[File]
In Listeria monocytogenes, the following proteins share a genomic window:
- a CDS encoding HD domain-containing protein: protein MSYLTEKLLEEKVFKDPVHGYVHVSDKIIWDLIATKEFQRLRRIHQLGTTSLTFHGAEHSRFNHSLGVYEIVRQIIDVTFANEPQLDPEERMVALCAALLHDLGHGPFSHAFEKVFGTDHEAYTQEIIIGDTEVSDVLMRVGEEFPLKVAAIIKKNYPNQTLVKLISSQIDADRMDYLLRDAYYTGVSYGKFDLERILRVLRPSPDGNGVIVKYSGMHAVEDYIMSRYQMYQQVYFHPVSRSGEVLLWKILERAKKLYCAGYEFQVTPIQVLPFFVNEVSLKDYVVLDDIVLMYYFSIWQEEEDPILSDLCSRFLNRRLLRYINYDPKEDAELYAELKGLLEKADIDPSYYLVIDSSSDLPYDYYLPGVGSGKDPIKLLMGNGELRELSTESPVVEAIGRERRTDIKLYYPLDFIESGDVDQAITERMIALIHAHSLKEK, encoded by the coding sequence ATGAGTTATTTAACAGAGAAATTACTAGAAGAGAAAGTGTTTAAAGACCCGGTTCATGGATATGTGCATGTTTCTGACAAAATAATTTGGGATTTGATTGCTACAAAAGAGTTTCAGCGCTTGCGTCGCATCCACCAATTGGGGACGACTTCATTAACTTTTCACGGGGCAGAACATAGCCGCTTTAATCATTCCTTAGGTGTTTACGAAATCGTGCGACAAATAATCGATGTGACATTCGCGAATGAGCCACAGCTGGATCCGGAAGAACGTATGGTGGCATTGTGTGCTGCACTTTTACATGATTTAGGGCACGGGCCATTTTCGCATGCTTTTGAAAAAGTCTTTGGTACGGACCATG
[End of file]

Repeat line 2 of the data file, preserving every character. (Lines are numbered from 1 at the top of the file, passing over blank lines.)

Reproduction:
- a CDS encoding HD domain-containing protein: protein MSYLTEKLLEEKVFKDPVHGYVHVSDKIIWDLIATKEFQRLRRIHQLGTTSLTFHGAEHSRFNHSLGVYEIVRQIIDVTFANEPQLDPEERMVALCAALLHDLGHGPFSHAFEKVFGTDHEAYTQEIIIGDTEVSDVLMRVGEEFPLKVAAIIKKNYPNQTLVKLISSQIDADRMDYLLRDAYYTGVSYGKFDLERILRVLRPSPDGNGVIVKYSGMHAVEDYIMSRYQMYQQVYFHPVSRSGEVLLWKILERAKKLYCAGYEFQVTPIQVLPFFVNEVSLKDYVVLDDIVLMYYFSIWQEEEDPILSDLCSRFLNRRLLRYINYDPKEDAELYAELKGLLEKADIDPSYYLVIDSSSDLPYDYYLPGVGSGKDPIKLLMGNGELRELSTESPVVEAIGRERRTDIKLYYPLDFIESGDVDQAITERMIALIHAHSLKEK, encoded by the coding sequence ATGAGTTATTTAACAGAGAAATTACTAGAAGAGAAAGTGTTTAAAGACCCGGTTCATGGATATGTGCATGTTTCTGACAAAATAATTTGGGATTTGATTGCTACAAAAGAGTTTCAGCGCTTGCGTCGCATCCACCAATTGGGGACGACTTCATTAACTTTTCACGGGGCAGAACATAGCCGCTTTAATCATTCCTTAGGTGTTTACGAAATCGTGCGACAAATAATCGATGTGACATTCGCGAATGAGCCACAGCTGGATCCGGAAGAACGTATGGTGGCATTGTGTGCTGCACTTTTACATGATTTAGGGCACGGGCCATTTTCGCATGCTTTTGAAAAAGTCTTTGGTACGGACCATG